The Role of Playful Humor in Art Therapy

The Role of Playful Humor in Art Therapy

The Role of Playful Humor in Art Therapy

The Role of Playful Humor in Art Therapys

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Référence bibliographique [5539]

Adams, Elisabeth A. 2002. «The Role of Playful Humor in Art Therapy». Mémoire de maîtrise, Montréal, Université Concordia, Département d’enseignement des arts et de thérapies par les arts.

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Fiche synthèse

1. Objectifs

Intentions :
« The focus of the study is on individual therapy with latency-age children from families in emotional chaos. [...] This report contains a literature review, a report on the pilot study with reflexive notes, and a discussion of the research results. » (p. 1)

Questions/Hypothèses :
« How do children with behaviour and mood disorders from families with dysfunctional relationships respond to playful humor in an art therapy setting? » (p. 1)

2. Méthode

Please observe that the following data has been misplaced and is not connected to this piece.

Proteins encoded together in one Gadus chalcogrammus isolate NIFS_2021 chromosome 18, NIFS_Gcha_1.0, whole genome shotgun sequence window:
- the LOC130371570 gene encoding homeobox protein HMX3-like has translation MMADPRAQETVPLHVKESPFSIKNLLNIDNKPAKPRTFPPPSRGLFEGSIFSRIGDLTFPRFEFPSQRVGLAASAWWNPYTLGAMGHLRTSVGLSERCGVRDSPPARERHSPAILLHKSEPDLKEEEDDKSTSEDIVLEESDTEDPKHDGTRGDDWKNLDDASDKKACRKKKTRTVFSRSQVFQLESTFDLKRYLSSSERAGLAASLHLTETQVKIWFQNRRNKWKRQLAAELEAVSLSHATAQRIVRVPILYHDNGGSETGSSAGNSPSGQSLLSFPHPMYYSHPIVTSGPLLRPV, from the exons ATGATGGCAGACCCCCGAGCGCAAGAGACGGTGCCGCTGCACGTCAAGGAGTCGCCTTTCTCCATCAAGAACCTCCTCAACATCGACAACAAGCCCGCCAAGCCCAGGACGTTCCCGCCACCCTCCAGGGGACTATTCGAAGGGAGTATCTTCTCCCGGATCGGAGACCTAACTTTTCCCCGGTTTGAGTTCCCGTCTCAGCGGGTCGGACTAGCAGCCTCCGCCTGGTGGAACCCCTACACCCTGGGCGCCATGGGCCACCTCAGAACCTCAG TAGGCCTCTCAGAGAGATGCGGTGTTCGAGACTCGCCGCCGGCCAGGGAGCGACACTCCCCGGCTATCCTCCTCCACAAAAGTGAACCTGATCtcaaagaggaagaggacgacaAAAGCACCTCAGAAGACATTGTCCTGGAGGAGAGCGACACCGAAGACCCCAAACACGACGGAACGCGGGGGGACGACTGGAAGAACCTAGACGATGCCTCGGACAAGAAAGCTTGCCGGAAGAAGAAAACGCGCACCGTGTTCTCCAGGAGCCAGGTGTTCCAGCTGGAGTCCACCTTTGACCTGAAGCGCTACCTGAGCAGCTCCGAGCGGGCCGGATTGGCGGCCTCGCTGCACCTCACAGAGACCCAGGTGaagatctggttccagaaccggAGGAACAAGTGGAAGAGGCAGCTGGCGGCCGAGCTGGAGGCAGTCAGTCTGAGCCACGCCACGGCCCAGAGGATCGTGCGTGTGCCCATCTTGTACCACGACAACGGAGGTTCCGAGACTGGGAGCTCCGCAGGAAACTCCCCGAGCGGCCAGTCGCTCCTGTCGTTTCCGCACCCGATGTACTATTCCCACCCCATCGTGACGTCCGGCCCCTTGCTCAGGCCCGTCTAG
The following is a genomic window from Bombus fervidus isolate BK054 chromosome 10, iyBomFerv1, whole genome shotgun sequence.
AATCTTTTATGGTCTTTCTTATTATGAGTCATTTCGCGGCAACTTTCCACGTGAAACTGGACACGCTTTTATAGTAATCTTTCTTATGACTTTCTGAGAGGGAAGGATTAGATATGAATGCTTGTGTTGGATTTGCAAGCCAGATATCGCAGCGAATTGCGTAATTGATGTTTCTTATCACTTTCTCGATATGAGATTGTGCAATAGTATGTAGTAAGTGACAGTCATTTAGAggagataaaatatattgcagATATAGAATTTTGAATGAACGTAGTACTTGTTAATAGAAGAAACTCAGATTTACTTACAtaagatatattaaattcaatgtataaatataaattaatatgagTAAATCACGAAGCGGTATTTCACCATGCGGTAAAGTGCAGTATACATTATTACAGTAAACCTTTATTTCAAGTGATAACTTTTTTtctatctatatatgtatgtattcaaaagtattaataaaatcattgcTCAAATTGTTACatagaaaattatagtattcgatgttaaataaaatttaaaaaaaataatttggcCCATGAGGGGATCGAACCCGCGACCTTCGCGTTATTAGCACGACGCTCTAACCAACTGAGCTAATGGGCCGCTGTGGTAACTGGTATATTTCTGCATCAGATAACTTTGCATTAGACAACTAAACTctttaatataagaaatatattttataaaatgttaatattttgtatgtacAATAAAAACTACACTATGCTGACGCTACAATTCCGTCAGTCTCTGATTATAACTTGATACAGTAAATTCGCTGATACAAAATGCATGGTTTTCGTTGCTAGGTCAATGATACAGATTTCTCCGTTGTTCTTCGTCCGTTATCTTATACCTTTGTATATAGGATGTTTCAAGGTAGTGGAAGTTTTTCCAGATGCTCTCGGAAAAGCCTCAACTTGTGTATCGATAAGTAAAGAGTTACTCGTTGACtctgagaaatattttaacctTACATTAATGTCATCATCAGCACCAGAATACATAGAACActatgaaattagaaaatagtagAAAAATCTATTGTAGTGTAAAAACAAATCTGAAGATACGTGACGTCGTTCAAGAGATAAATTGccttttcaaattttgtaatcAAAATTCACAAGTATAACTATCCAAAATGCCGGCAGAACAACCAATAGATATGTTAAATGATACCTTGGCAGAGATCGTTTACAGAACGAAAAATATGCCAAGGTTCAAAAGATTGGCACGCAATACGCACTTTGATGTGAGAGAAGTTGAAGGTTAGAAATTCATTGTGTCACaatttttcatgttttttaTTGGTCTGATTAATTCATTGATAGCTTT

Échantillon/Matériau :
Six children (3 male, 3 female) from ages 9 to 15 years

Type de traitement des données :
Analyse de contenu

3. Résumé

« A pilot study was conducted to explore the role of playful humor as an adjunct to art therapy with children from families with dysfunctional relationships in crisis. The combination of play and art therapy is recognized as effective with children; however, the role of humor in this setting has not been reported. Six children (3 male, 3 female) from ages 9-15 years were studied for a 3 to 7 month period. Each child engaged in non-directive art therapy with humor introduced in the form of jokes and playful interchange throughout the therapy. Detailed records were kept of the humorous interplay including reflexive notations by the therapist/investigator. It was observed that humor facilitated a rapid formation of a therapeutic alliance, establishment of the play space and creation of a playful atmosphere. This playful atmosphere facilitated the expression of feelings and advanced the working through of problems. As therapy progressed, the children developed a greater receptiveness to humor, as they expressed their feelings and tackled their problems through playful art expressions. This enabled them to gain a degree of mastery over their problems. The therapy contributed to the children’s development of a healthy humorous outlook toward the self and to life in general. While a larger sample population needs to be studied, this pilot study demonstrated a beneficial role for humor in conjunction with art therapy and play with children in family crisis. » (p. 3)